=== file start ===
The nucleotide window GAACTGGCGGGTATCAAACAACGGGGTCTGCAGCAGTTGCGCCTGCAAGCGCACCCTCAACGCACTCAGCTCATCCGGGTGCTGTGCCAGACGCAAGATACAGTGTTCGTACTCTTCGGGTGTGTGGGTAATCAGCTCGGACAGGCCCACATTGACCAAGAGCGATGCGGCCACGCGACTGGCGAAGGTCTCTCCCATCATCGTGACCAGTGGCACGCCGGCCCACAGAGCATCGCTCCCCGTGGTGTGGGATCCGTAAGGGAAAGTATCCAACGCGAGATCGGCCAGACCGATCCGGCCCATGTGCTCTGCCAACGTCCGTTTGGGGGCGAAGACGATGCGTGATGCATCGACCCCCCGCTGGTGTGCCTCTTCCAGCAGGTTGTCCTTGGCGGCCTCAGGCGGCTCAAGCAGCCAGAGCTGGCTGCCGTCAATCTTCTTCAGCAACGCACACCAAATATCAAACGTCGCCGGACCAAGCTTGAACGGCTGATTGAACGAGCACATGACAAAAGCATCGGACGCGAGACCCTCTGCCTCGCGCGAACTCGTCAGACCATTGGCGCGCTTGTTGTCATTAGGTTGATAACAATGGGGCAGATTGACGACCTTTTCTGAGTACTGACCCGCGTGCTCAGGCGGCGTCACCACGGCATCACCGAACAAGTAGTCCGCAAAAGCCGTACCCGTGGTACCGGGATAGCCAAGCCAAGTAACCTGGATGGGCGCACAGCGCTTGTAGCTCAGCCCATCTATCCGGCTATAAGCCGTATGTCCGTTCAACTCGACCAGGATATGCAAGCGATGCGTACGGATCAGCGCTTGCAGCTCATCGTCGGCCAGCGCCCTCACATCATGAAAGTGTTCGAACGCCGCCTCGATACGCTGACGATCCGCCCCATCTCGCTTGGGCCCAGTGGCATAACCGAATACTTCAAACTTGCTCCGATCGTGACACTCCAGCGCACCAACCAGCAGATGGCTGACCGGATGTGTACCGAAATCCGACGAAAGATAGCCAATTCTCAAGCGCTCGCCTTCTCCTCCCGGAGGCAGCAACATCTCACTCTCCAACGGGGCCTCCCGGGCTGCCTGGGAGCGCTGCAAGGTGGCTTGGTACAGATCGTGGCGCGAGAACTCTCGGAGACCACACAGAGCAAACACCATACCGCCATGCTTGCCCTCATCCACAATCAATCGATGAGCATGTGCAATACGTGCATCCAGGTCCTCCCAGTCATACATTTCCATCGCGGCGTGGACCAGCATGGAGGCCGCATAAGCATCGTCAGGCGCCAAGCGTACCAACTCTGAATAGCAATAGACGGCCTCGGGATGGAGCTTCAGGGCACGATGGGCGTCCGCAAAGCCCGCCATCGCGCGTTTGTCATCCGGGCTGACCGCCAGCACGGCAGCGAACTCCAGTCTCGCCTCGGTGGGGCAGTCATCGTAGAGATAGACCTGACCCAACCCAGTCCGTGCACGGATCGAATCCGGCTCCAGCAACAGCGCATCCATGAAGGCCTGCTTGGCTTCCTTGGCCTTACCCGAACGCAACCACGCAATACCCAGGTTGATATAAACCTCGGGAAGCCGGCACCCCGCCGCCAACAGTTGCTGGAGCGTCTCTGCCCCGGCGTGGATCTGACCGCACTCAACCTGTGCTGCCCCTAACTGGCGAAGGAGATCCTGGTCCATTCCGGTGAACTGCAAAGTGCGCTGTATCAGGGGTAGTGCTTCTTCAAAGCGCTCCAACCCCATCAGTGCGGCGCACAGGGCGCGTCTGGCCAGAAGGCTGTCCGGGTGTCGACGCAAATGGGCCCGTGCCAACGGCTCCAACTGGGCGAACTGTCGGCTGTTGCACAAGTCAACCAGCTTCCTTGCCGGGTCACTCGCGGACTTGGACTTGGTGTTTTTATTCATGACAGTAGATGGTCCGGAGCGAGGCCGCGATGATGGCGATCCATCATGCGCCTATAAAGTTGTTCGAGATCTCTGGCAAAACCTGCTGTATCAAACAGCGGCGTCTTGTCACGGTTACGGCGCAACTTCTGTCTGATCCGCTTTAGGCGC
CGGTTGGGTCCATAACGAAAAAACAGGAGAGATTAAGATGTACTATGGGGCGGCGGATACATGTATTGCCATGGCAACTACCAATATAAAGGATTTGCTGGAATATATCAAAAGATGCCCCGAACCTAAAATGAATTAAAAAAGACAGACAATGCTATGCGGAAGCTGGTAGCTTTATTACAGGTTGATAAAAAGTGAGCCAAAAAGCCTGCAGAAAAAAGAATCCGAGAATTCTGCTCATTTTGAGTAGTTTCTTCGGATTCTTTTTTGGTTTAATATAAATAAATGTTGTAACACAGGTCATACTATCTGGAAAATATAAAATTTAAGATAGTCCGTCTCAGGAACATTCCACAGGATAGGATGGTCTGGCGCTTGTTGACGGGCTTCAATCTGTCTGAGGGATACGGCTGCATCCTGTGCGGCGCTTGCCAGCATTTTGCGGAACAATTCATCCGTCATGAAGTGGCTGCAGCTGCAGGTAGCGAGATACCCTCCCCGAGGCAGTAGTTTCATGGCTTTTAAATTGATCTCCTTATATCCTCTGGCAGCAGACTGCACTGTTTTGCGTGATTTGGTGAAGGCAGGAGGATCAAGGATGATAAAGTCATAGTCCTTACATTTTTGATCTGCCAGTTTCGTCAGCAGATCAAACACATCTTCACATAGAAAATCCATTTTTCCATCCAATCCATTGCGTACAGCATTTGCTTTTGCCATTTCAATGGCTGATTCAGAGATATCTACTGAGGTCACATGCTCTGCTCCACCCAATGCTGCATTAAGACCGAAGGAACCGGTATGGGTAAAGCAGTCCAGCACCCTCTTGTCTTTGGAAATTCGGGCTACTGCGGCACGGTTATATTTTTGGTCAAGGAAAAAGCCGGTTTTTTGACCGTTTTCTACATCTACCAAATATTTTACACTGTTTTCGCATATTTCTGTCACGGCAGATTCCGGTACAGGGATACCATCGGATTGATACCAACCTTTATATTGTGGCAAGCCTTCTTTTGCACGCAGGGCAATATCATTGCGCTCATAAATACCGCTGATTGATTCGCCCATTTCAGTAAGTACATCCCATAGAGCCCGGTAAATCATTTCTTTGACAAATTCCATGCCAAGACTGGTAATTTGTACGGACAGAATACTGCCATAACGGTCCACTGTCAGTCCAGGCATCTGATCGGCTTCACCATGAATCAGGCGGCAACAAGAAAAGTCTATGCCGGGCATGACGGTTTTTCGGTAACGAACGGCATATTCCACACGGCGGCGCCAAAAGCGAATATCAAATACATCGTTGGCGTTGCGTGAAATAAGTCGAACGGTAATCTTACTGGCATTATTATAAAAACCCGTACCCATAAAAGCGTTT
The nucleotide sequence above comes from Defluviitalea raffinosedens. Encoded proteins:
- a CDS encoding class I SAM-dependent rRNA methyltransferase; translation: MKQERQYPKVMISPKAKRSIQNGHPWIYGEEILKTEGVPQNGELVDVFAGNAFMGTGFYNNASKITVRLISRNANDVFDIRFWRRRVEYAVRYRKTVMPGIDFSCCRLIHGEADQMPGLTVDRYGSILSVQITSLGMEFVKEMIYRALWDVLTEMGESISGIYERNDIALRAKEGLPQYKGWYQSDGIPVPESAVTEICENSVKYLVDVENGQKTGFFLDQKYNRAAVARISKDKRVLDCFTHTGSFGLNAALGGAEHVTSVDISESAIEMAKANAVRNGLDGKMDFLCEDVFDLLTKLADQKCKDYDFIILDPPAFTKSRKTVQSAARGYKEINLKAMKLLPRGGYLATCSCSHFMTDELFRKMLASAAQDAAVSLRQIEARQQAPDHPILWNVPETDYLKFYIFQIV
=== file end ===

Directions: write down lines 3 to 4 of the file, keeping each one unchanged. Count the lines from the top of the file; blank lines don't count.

The nucleotide sequence above comes from Defluviitalea raffinosedens. Encoded proteins:
- a CDS encoding class I SAM-dependent rRNA methyltransferase; translation: MKQERQYPKVMISPKAKRSIQNGHPWIYGEEILKTEGVPQNGELVDVFAGNAFMGTGFYNNASKITVRLISRNANDVFDIRFWRRRVEYAVRYRKTVMPGIDFSCCRLIHGEADQMPGLTVDRYGSILSVQITSLGMEFVKEMIYRALWDVLTEMGESISGIYERNDIALRAKEGLPQYKGWYQSDGIPVPESAVTEICENSVKYLVDVENGQKTGFFLDQKYNRAAVARISKDKRVLDCFTHTGSFGLNAALGGAEHVTSVDISESAIEMAKANAVRNGLDGKMDFLCEDVFDLLTKLADQKCKDYDFIILDPPAFTKSRKTVQSAARGYKEINLKAMKLLPRGGYLATCSCSHFMTDELFRKMLASAAQDAAVSLRQIEARQQAPDHPILWNVPETDYLKFYIFQIV